2,3-butanediol diglycidyl ether 2-butenediol-l,4-diglycidyl ether 1,5-pentanediol digylcidyl ether Ethylene glycol diglycidyl ether Diethylene glycol diglycidyl ether Tn'ethylene glycol diglycidyl ether Tripropylene glycol diglycidyl ether Hexanetriol diglycidyl ether (9) Polyethylene glycol diglycidyl ether Glycerine diglycidyl ether Excellent products, i.e. prepolymers, are obtained.

In the above examples, the prepolymers are described as derived from one diglycidyl ether and a single coreactant amine or hydroxy compound. It is, of course, clear that two or more different diglycidyl ethers may be reacted with one, two, or more co-reactant amines or hydroquinones.

In each and all Examples 5, 6, 7, 8, 9 and 10, it is of course understood that in each formulation the diepoxy resin derived from cycloaliphatic dienes e.g. 1,4-cyclohexadiene dioxide is added to and prepared at the same time with the other two components to produce the block prepolymers of this invention.

Alternate Ways to prepare the block prepolymers of the invention are as follows:

Example 14 100 parts by weight of the glyamine prepolymer of Example 5, and 100 parts by Weight of 1,4-cyclohexadiene dioxide are heated to between 142 to 220 F. The mixture is maintained at 142 to 220 F. while stirring until the solid 1,4-cyclohexadiene dioxide is molten and a homogeneous liquid mixture of both reactants is obtained. The reaction product thus obtained is immediately cooled to room temperature and is also called a block prepolymer.

It is postulated that the said above block prepolymer has an epoxide equivalent of about 89.4.

The said block prepolymer Was cured using meta-phenylenediamine as the curing agent.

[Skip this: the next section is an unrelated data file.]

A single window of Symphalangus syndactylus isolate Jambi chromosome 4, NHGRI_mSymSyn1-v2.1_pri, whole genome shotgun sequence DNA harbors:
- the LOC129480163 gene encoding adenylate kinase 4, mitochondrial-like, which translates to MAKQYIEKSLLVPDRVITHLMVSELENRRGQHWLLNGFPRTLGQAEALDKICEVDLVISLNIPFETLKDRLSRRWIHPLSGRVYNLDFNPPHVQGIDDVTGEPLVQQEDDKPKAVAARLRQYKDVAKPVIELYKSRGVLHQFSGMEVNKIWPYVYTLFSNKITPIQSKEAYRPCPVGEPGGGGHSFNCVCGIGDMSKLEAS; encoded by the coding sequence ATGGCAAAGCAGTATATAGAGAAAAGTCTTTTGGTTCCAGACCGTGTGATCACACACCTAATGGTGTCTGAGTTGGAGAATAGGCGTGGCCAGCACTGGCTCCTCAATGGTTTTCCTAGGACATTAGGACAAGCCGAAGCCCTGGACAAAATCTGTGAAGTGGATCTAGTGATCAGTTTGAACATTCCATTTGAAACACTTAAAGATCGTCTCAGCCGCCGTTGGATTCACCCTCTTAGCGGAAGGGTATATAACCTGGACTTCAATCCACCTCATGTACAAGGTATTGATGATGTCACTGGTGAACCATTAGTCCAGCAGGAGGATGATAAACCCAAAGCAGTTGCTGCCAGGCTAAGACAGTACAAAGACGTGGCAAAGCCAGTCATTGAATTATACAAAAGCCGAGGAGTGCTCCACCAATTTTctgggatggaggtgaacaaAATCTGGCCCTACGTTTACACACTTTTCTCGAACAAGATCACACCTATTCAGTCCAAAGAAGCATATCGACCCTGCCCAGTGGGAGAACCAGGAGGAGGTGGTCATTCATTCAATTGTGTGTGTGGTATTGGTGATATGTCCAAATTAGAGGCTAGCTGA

Example 15 Example 14 is repeated using 75 parts by weight of the glyamine prepolymer of Example 5, and 100 parts by Weight of 1,4-cyclohexadiene dioxide.

It is postulated that the said above block prepolymer has an epoxide equivalent of about 82.8.

Example 16 Example 14 is again repeated using 50 parts by weight of the glyamine prepolymer of Example 5, and parts by weight of 1,4-cyclohexadiene dioxide.

It is postulated that the said block prepolymer has an epoxide equivalent of about 75.

Example 17 Example 14 is repeated again using 10 parts by weight of the glyamine prepolymer of Example 5, and 100 parts by weight of 1,4-cyclohexadiene dioxide.

It is postulated that the said block prepolymer has an epoxide equivalent of about 62.0.

Example 18 Example 14 is repeated once again using 100 parts by weight of the glyamine prepolymer of Example 5, and 10 parts by weight of 1,4-cyclohexadiene dioxide.

It is postulated that the said block prepolymer has an epoxide equivalent of about 167.

Various additives, mostly conventional ones in a general sense, may be added to the compositions of this invention. These include plasticizers, fillers, stabilizers, antifouling compounds, anti-oxidants, and the like.

Suitable plasticizers are: